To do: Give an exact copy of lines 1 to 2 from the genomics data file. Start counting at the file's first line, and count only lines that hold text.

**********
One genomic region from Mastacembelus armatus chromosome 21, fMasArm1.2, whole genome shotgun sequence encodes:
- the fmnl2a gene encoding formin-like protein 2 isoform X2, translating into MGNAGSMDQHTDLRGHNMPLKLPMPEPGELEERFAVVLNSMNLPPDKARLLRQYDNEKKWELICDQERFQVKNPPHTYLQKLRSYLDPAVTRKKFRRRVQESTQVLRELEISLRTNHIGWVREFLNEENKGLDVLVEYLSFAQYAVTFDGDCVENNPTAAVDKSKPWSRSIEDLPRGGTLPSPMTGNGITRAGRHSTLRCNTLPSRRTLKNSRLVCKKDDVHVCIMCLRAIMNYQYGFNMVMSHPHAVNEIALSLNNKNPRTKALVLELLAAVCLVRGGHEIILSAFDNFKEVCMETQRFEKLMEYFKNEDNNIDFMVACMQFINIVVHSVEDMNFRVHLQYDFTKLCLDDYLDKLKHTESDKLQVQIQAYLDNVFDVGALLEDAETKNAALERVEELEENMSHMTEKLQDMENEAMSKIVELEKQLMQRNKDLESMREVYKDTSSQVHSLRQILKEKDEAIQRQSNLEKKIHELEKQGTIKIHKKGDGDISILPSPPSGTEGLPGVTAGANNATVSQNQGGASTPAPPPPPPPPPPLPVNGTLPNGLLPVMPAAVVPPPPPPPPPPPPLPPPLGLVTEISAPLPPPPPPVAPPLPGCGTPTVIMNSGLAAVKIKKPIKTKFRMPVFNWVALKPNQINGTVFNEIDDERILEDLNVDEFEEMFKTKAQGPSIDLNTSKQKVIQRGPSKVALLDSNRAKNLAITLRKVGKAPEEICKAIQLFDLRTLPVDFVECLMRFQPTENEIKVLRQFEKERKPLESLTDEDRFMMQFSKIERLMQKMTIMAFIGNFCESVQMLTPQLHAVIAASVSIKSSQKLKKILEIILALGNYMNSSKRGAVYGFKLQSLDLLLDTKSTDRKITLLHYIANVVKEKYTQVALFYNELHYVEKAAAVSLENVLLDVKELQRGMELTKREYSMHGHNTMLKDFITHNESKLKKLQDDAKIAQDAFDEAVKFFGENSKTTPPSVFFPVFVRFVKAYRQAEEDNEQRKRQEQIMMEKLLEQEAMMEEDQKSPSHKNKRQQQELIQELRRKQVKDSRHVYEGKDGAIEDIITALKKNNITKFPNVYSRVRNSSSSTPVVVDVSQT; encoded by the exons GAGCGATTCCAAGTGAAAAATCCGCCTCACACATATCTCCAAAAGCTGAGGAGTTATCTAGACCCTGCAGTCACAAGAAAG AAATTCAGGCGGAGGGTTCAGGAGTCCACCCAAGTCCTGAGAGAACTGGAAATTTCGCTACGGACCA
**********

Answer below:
One genomic region from Mastacembelus armatus chromosome 21, fMasArm1.2, whole genome shotgun sequence encodes:
- the fmnl2a gene encoding formin-like protein 2 isoform X2, translating into MGNAGSMDQHTDLRGHNMPLKLPMPEPGELEERFAVVLNSMNLPPDKARLLRQYDNEKKWELICDQERFQVKNPPHTYLQKLRSYLDPAVTRKKFRRRVQESTQVLRELEISLRTNHIGWVREFLNEENKGLDVLVEYLSFAQYAVTFDGDCVENNPTAAVDKSKPWSRSIEDLPRGGTLPSPMTGNGITRAGRHSTLRCNTLPSRRTLKNSRLVCKKDDVHVCIMCLRAIMNYQYGFNMVMSHPHAVNEIALSLNNKNPRTKALVLELLAAVCLVRGGHEIILSAFDNFKEVCMETQRFEKLMEYFKNEDNNIDFMVACMQFINIVVHSVEDMNFRVHLQYDFTKLCLDDYLDKLKHTESDKLQVQIQAYLDNVFDVGALLEDAETKNAALERVEELEENMSHMTEKLQDMENEAMSKIVELEKQLMQRNKDLESMREVYKDTSSQVHSLRQILKEKDEAIQRQSNLEKKIHELEKQGTIKIHKKGDGDISILPSPPSGTEGLPGVTAGANNATVSQNQGGASTPAPPPPPPPPPPLPVNGTLPNGLLPVMPAAVVPPPPPPPPPPPPLPPPLGLVTEISAPLPPPPPPVAPPLPGCGTPTVIMNSGLAAVKIKKPIKTKFRMPVFNWVALKPNQINGTVFNEIDDERILEDLNVDEFEEMFKTKAQGPSIDLNTSKQKVIQRGPSKVALLDSNRAKNLAITLRKVGKAPEEICKAIQLFDLRTLPVDFVECLMRFQPTENEIKVLRQFEKERKPLESLTDEDRFMMQFSKIERLMQKMTIMAFIGNFCESVQMLTPQLHAVIAASVSIKSSQKLKKILEIILALGNYMNSSKRGAVYGFKLQSLDLLLDTKSTDRKITLLHYIANVVKEKYTQVALFYNELHYVEKAAAVSLENVLLDVKELQRGMELTKREYSMHGHNTMLKDFITHNESKLKKLQDDAKIAQDAFDEAVKFFGENSKTTPPSVFFPVFVRFVKAYRQAEEDNEQRKRQEQIMMEKLLEQEAMMEEDQKSPSHKNKRQQQELIQELRRKQVKDSRHVYEGKDGAIEDIITALKKNNITKFPNVYSRVRNSSSSTPVVVDVSQT; encoded by the exons GAGCGATTCCAAGTGAAAAATCCGCCTCACACATATCTCCAAAAGCTGAGGAGTTATCTAGACCCTGCAGTCACAAGAAAG AAATTCAGGCGGAGGGTTCAGGAGTCCACCCAAGTCCTGAGAGAACTGGAAATTTCGCTACGGACCA